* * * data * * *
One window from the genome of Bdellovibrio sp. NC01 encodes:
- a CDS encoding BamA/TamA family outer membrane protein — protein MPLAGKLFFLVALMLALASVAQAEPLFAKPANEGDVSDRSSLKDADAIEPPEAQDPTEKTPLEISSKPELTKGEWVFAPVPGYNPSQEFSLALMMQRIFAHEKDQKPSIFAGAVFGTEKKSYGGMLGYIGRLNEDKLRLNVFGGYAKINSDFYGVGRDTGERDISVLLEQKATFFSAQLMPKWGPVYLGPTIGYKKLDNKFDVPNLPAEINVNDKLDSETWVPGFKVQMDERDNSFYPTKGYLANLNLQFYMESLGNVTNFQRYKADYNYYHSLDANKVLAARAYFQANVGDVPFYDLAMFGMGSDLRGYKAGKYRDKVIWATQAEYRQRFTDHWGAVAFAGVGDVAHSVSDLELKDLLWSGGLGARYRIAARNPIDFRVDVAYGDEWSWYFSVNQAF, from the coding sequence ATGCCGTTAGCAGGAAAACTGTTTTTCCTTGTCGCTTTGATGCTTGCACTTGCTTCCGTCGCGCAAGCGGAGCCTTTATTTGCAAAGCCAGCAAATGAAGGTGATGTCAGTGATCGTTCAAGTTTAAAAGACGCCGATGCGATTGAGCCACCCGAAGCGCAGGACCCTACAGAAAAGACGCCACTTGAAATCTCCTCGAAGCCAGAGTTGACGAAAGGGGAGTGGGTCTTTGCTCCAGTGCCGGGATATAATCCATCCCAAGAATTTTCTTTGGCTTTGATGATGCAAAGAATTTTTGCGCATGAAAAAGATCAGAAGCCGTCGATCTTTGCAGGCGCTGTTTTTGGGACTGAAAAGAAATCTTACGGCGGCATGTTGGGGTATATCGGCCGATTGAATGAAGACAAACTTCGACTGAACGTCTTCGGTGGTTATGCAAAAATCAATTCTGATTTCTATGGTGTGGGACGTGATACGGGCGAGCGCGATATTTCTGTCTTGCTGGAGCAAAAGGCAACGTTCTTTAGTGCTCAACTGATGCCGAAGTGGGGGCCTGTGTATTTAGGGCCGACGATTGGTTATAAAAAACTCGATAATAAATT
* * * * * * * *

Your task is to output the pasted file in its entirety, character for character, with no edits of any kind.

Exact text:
One window from the genome of Bdellovibrio sp. NC01 encodes:
- a CDS encoding BamA/TamA family outer membrane protein — protein MPLAGKLFFLVALMLALASVAQAEPLFAKPANEGDVSDRSSLKDADAIEPPEAQDPTEKTPLEISSKPELTKGEWVFAPVPGYNPSQEFSLALMMQRIFAHEKDQKPSIFAGAVFGTEKKSYGGMLGYIGRLNEDKLRLNVFGGYAKINSDFYGVGRDTGERDISVLLEQKATFFSAQLMPKWGPVYLGPTIGYKKLDNKFDVPNLPAEINVNDKLDSETWVPGFKVQMDERDNSFYPTKGYLANLNLQFYMESLGNVTNFQRYKADYNYYHSLDANKVLAARAYFQANVGDVPFYDLAMFGMGSDLRGYKAGKYRDKVIWATQAEYRQRFTDHWGAVAFAGVGDVAHSVSDLELKDLLWSGGLGARYRIAARNPIDFRVDVAYGDEWSWYFSVNQAF, from the coding sequence ATGCCGTTAGCAGGAAAACTGTTTTTCCTTGTCGCTTTGATGCTTGCACTTGCTTCCGTCGCGCAAGCGGAGCCTTTATTTGCAAAGCCAGCAAATGAAGGTGATGTCAGTGATCGTTCAAGTTTAAAAGACGCCGATGCGATTGAGCCACCCGAAGCGCAGGACCCTACAGAAAAGACGCCACTTGAAATCTCCTCGAAGCCAGAGTTGACGAAAGGGGAGTGGGTCTTTGCTCCAGTGCCGGGATATAATCCATCCCAAGAATTTTCTTTGGCTTTGATGATGCAAAGAATTTTTGCGCATGAAAAAGATCAGAAGCCGTCGATCTTTGCAGGCGCTGTTTTTGGGACTGAAAAGAAATCTTACGGCGGCATGTTGGGGTATATCGGCCGATTGAATGAAGACAAACTTCGACTGAACGTCTTCGGTGGTTATGCAAAAATCAATTCTGATTTCTATGGTGTGGGACGTGATACGGGCGAGCGCGATATTTCTGTCTTGCTGGAGCAAAAGGCAACGTTCTTTAGTGCTCAACTGATGCCGAAGTGGGGGCCTGTGTATTTAGGGCCGACGATTGGTTATAAAAAACTCGATAATAAATT